Mental Health vs Saving Lives: a false dichotomy

No-one likes lockdowns or the negative impacts they bring, particularly for the most vulnerable our society. It is for this reason that Parents United campaign for effective lockdowns which will limit those effects, alongside safe schools to prevent lockdowns happening at all. 

A dichotomous debate exists around suppression of the virus, and limiting of other – very serious – harms. Yet, they are two sides of the same coin – and investment is the underlying solution to the whole spectrum of issues here. 

The significant harm to vulnerable children in lockdown serves to highlight the pre-existing inadequacy of support services for those children. Meanwhile, the reality that all social measures have both positive and negative impacts is lost. 

Throughout our work with families we have seen concern from young people about their safety in school, and significant levels of worry relating to bringing the virus home to a vulnerable parent.

We have also had many parents report that their children have flourished academically and emotionally at home with one-to-one attention, creative opportunities and escape from bullying and academic pressure / testing.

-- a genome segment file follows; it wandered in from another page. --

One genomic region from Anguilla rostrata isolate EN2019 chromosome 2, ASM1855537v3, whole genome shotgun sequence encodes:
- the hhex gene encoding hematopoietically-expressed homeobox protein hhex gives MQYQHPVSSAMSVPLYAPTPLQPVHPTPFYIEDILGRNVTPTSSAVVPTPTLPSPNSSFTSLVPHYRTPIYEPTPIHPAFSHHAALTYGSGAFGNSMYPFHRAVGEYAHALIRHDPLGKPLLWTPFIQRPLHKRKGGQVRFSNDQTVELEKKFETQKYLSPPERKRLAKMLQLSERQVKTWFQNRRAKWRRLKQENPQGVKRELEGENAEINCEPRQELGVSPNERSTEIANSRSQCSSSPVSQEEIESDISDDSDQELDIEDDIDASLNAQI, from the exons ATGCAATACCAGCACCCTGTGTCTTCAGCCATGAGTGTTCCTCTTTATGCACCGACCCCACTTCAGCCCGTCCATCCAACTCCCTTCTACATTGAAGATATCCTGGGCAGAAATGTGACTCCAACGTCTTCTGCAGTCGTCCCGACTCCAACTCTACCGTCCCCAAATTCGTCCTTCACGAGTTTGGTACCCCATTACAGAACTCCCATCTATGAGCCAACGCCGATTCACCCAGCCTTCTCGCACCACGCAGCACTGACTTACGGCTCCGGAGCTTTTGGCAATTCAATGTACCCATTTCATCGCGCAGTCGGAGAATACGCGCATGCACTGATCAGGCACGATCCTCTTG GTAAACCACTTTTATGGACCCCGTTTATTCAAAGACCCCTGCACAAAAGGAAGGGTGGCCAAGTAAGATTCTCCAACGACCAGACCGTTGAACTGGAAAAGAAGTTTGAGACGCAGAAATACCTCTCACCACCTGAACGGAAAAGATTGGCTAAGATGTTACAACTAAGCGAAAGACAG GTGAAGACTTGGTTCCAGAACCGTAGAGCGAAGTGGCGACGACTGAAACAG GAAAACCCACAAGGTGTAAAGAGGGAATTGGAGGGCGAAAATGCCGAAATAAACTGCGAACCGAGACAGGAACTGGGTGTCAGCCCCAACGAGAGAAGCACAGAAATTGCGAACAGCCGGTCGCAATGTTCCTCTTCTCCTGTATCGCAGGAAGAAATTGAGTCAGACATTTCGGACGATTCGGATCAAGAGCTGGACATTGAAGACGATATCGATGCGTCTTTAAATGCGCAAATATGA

Loss of learning is not everyone’s experience. We would suggest that the positive outcomes experienced by such families should be considered worthy of attention, to build a more balanced picture of the impact of lockdown.

Perhaps they could even be be extended upon to improve the learning experience for all. 

Where do we go from here?

We are concerned that if a holistic understanding of the implications of lockdown, school safety and the imperative for catch-up on the Mental Health of young people is not achieved, we will fail the next generation even further still. 

What will happen to the plight of vulnerable children who should have been identified for and provided a school place, but for whom services were already short? Will they be forgotten when there is no longer a pandemic to hang that hat on? 

Similarly, what will happen to the mental health of children as a whole should the narrative to pursue catch up at all costs persists? What will be the personal cost for those children and young people, if the emphasis on improving wellbeing – so fundamental to health and academic success – is not achieved?

We would like to see a more open debate, seated in a determination to work together and limit all harms experienced by children and young people. By necessity, this must include effective suppression of Covid-19: this would limit the amount of time young people spend both living lockdown, and in a nation ravaged by Covid-19.

Today we agreed to sign an Open Letter by Mental Health Media Charter, which perfectly expresses our concern around the use of mental health issues being used as a justification to end lockdowns, and calls for responsible reporting in this area.

We strongly encourage any charity representatives, academics, experts, campaigners, service users and people with lived mental health experience to add their signature. Please Mental Health Media Charter contact by direct message on Instagram, Twitter or Facebook.

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